Wearing lotus shoes was a unique footwear style in ancient China worn by Han women. They were named lotus shoes as women’s tiny feet were likened to the golden lotus flower. These distorted feet were highly valued in ancient China and were thought to be linked to beauty, virtuousness, preciousness and auspiciousness. Foot-binding was a custom that encouraged wrapping up women's feet with cloth for the purpose of shaping them to be unnaturally small and sharp. It originated in the late Northern Song Dynasty, and grew in popularity during the Yuan and Ming Dynasties, before ultimately became generally accepted as the female fashion and aesthetic standard for the whole of society in the Qing Dynasty. It was also the golden age of Chinese ceramic development during which craft and art reached the highest level. Concurrently, porcelain was being used extensively and it became popular to replicate various daily rituals and traditions in porcelain, with a high level of realism. Porcelain-made lotus shoes began being made by imitating the embroidered shoes for the appreciation of male scholars. The shoes not only revealed the multiple ceramic techniques that were popular in the Qing Dynasty, but also exposed the spiritual and aesthetic appeal men had for the shoes (and the feet they produced) disassociating themselves from the plight of women who were objectified and oppressed in the patriarchal society.
The History of Porcelain-made Lotus Shoes
As derivatives of the foot-binding culture, the inspiration of porcelain-made lotus shoes came from wine serving games in which male scholars used embroidered lotus shoes as wine cups while carousing and playing in brothels. A note in the beginning of the Ming Dynasty, records a story of a scholar in the late Yuan Dynasty, named Yang Tieya, who drank wine from the lotus shoes – and his behavior was imitated.1 It is inferred that the performance of using prostitutes' shoes for wine drinking began in the late Yuan Dynasty when the custom of foot-binding was gradually becoming popular in society. However, the lotus shoes got wet with wine cups in them, hence the craftsmen of Jindezhen in Jiangxi Province began to make and fire golden lotus wine cups in the shape of embroidered lotus shoes.
The invention of golden lotus wine cups led to them being made from porcelain that grew in popularity with that of binding feet in the middle of the Qing Dynasty. The form of the lotus shoe grew from the wine cup to the production of stationary appliances that male scholars used, including water pots and incense burners.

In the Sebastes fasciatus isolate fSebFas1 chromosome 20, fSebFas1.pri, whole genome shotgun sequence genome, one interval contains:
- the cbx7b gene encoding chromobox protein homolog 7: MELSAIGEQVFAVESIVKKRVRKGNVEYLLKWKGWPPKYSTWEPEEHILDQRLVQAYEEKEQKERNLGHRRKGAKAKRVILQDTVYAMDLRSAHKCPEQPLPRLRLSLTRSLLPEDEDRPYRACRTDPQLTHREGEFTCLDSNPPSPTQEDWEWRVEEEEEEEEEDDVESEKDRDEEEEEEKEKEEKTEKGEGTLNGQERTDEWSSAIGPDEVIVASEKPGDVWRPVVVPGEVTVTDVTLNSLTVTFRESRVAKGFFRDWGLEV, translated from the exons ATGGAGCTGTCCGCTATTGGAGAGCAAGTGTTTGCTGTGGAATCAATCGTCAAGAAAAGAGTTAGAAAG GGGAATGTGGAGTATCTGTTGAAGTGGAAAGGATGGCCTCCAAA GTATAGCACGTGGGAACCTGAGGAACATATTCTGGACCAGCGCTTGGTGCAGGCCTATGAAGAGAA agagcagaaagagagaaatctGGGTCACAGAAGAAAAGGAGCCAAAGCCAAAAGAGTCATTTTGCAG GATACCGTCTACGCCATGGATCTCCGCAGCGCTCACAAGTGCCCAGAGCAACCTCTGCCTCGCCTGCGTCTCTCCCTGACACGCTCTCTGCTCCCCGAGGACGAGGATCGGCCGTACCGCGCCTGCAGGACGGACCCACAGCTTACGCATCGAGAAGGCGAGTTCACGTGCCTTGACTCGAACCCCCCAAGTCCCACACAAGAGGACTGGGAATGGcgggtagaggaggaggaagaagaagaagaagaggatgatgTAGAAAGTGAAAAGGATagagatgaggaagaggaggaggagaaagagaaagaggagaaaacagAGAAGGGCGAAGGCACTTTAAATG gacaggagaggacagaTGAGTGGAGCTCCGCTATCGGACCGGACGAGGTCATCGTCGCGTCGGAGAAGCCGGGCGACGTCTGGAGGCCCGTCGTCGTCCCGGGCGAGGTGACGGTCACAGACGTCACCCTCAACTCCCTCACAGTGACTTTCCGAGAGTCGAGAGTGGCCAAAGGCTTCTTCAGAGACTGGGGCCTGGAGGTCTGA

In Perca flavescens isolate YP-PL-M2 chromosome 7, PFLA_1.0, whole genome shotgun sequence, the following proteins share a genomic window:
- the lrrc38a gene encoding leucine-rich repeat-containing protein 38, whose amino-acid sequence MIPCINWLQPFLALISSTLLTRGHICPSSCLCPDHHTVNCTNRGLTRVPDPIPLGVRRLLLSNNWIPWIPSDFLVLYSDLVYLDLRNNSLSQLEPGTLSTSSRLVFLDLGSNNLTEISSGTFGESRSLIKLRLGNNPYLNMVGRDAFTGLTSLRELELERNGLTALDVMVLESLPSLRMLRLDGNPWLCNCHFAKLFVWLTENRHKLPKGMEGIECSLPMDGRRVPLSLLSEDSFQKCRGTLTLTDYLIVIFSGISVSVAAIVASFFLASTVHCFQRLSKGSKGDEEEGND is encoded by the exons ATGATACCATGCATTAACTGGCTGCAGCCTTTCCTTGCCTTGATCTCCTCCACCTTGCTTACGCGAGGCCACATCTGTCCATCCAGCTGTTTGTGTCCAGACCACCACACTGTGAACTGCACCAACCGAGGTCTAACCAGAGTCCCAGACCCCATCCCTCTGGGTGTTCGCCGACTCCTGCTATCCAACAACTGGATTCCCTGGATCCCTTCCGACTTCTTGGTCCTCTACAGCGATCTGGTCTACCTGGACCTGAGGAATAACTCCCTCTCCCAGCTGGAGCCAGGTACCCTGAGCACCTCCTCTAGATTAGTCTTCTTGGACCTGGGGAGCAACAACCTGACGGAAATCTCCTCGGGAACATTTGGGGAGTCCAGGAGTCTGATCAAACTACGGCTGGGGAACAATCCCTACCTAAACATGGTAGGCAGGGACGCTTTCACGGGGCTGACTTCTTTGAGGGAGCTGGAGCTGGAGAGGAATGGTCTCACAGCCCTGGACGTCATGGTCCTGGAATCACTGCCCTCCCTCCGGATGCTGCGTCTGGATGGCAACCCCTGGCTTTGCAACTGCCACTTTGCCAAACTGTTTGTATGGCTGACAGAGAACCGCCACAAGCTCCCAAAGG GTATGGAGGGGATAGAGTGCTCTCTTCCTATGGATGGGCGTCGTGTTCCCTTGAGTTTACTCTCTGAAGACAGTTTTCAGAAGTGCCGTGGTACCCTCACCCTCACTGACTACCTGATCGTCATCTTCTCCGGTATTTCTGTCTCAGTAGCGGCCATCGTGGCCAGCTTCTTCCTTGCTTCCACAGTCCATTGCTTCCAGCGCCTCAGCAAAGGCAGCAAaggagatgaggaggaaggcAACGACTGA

The water pots were used to add water to ink-stones, which were one the most important stationery appliances alongside writing brushes, ink sticks, ink slabs and papers, the Four Treasures of the Study. Incense diffusers were also beloved objects for scholars as it was a refined pleasure for scholars since the pre-Qin Era to burn incense in their studies. Water pots and incense diffusers had in common the fact that they both had ornamental value as well as functionality. The shoe-shaped water pots and incense diffusers were more exquisite and classical in shape and decoration compared with golden lotus wine cups, as they were placed on the writing desks of the scholars reflecting their temperament and taste.
Starting as wine cups in brothels and ending in scholars’ studies, the development of porcelain-made lotus shoes reflects the fanaticism and worship of society to the foot-binding culture. At that time, a pair of tiny feet not only had aesthetic value, but also represented the morality and chastity of women, which was a significant benchmark for a male to evaluate a female.
Porcelain-made lotus shoes remained popular until the end of the autocratic monarchy in the Qing Dynasty, when the cultural status of foot-binding was impacted by the rising of the anti-foot-binding movement. As a result, the popularity of porcelain-made lotus shoes gradually faded. With the abolition of the imperial examination system, scholars could no longer pursue their official careers and generally began to play games as a way of life. To that end, the appreciation of lotus shoes represented their nostalgic feelings and spiritual values. With the entry of a brand-new era (the 20th Century) the status and power of women was continually upgraded, and these outdated connoisseurs became the objects of criticism. Meanwhile, foot-binding culture and its derivatives lost their existence and disappeared in history.
Lotus shoes were described as ‘speaking shoes’ by Dorothy Ko, a notable sinologist, with their designs, texture, decoration and other characteristics confining foot-bound women's body experiences, dreams and hopes.